## Sunday, January 6, 2008

### Irodov Problem 1.114

Basically, the body will experience two kinds of inertial forces when seen from the rotating frame of the disc, i) the centripetal force and ii) the Coriolis force.
What I shall do is derive everything from first principles so that the origin of these inertial forces is clear starting from as seen from the point of view of a stationary observer.

Suppose that at some instant the center of the disc is at an angle and the particle is aligned at an angle with the diameter passing through the axis. The position vector of the particle with respect to a stationary observer located at the intersection point of the disc and the axis of rotation is then given by,

Since both the disc's rotation about the axis and the particle's rotation about the center of the disc in the disc frame are constant the second derivatives of and are 0. As seen in the derivation and the second figure, the body experiences three kinds of accelerations, i) the centripetal acceleration due to the discs rotation direction towards the axis of rotation - C1, ii) the centripetal acceleration of the body due to its rotation along the circumference of the disc directed towards the disc's center - C2 and iii) the Coriolis acceleration directed towards the center of the disc - C3.

Now let us consider an observer fixed to the rotating frame of the disc. With respect to this rotating observer, the body is simply rotating around the disc's circumference at a constant rate
at a rate . The acceleration of the body as seen by this observer is thus simply directed towards the center of the disc (C2). Thus, the remaining components of acceleration (C1 and C3) will be seen as inertial forces in this rotating frame of the disc (acting the opposite direction to the directions of the accelerations).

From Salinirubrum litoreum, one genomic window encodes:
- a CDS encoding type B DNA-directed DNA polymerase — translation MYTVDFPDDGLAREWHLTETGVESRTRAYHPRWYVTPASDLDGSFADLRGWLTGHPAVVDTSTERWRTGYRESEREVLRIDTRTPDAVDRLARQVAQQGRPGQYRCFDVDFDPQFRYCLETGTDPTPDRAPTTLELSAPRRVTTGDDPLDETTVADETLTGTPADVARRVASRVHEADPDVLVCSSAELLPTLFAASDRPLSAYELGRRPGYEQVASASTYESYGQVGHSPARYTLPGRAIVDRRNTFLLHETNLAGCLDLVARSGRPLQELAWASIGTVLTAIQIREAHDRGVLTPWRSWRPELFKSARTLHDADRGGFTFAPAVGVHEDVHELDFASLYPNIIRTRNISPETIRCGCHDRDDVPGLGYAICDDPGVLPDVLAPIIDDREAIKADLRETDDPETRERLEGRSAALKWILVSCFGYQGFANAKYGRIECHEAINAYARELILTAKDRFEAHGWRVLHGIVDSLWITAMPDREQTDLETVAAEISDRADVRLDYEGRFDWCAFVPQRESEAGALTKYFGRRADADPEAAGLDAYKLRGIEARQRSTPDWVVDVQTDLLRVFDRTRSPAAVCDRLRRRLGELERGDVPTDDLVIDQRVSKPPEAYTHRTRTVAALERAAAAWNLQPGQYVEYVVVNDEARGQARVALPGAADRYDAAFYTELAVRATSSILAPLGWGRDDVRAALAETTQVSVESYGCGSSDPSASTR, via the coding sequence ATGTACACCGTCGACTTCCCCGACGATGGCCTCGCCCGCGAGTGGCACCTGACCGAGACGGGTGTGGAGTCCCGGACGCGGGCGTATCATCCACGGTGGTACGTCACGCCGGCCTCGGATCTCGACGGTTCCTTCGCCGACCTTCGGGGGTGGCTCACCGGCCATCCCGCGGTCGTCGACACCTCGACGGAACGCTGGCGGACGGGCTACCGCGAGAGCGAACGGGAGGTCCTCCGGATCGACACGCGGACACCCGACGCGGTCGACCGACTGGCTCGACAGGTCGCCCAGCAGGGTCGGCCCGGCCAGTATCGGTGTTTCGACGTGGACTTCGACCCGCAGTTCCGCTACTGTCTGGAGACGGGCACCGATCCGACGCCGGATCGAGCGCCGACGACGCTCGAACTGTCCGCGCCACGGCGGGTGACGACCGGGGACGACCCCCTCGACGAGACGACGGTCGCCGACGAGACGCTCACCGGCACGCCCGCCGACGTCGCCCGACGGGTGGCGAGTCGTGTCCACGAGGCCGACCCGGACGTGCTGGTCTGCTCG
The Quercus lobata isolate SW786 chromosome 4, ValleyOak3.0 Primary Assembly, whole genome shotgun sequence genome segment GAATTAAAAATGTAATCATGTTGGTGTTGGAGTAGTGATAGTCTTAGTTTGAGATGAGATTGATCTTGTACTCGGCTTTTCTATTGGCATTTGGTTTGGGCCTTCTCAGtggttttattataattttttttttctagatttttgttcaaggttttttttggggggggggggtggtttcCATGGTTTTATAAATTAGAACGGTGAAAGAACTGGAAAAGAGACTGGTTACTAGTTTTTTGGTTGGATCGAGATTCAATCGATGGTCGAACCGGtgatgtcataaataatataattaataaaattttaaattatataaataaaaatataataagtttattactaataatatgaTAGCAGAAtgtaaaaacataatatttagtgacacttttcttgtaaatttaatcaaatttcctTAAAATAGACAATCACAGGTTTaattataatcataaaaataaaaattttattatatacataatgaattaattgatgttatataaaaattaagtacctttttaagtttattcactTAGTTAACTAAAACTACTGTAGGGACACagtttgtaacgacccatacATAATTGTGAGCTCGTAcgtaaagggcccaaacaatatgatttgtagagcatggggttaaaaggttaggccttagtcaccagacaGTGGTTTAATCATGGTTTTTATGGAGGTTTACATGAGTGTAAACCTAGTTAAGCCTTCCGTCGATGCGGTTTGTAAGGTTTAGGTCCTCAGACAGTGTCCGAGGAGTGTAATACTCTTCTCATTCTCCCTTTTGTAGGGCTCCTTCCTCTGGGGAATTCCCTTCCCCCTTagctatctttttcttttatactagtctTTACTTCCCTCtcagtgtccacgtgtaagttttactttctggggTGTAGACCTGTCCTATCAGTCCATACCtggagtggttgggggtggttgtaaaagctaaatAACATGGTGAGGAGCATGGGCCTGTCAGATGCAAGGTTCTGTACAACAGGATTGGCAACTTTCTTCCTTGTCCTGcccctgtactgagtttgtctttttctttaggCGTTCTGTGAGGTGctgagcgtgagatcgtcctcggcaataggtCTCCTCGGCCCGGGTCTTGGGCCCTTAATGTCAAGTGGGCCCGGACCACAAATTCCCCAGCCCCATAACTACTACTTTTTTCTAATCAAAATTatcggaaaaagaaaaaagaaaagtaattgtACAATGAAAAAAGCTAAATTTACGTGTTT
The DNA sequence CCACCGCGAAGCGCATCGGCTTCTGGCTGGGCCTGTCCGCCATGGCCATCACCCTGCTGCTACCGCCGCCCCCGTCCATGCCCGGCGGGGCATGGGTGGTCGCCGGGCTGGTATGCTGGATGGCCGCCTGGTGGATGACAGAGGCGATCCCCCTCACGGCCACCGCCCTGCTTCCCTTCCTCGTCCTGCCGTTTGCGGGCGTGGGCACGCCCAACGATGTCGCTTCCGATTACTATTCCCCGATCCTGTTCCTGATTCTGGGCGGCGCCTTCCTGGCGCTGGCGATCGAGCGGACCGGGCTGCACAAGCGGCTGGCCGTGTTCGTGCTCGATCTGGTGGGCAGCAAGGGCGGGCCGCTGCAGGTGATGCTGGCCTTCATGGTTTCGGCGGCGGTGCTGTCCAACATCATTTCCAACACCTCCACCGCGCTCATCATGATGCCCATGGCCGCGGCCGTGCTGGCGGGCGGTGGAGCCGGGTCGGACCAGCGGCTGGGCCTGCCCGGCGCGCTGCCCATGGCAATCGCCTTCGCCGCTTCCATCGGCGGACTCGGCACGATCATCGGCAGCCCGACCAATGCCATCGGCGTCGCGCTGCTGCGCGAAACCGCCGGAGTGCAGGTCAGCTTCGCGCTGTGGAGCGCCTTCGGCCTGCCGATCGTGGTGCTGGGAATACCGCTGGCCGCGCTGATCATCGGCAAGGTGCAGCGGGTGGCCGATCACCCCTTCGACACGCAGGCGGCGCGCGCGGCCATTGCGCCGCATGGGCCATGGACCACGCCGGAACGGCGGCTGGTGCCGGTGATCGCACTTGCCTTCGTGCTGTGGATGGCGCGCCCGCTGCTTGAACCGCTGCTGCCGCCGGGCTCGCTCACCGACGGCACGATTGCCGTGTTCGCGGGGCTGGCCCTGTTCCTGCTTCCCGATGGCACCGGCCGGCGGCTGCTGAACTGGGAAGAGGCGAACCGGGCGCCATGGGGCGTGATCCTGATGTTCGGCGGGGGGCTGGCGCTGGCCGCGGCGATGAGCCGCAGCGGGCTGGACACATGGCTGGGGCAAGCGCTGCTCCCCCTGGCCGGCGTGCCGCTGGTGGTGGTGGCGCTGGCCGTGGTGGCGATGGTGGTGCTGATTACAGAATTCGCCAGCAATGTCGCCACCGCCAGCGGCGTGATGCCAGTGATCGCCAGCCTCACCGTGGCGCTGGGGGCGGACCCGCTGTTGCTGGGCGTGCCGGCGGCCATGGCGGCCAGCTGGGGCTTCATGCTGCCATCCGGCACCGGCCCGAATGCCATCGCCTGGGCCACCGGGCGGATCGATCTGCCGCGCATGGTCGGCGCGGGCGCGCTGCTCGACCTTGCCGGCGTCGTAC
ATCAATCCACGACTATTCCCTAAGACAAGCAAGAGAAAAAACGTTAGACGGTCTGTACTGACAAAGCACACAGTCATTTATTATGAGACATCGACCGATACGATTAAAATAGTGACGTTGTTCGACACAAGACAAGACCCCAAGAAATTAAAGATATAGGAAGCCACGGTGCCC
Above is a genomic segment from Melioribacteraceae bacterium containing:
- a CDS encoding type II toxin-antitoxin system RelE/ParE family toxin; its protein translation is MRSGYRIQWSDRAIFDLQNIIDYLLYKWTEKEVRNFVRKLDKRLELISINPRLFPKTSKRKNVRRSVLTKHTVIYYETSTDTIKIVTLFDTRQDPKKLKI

The problem says, the body moves in such a manner that the sum total of the inertial forces when the body is at the farthest point (i.e diametrically opposite to the axis or when =0) in this frame is 0. In other words, when =0, C1 + C3=0. Substituting this condition in the above derivation in (1) we have,

In other words the body should rotate along the circumference of the disc at the same angular velocity as the disc () but in the opposite direction. This will ensure that the Coriolis force opposes the centripetal force and exactly cancel it when the body is at the farthest point from the axis.

a) To an observer of the disc thus the acceleration of the body will be C2 = .

b) The inertial forces as seen by the observer will thus be the sum of C1 (centripetal force acting outwards) and C3 (Coriolis force acting towards the center of the disc) as shown in the figure below.
Let the particle be a distance r from the axis (AD=r) . Let CB be the perpendicular on AD, then AB=BD=r/2. Also angle BAC =
. Thus, we have,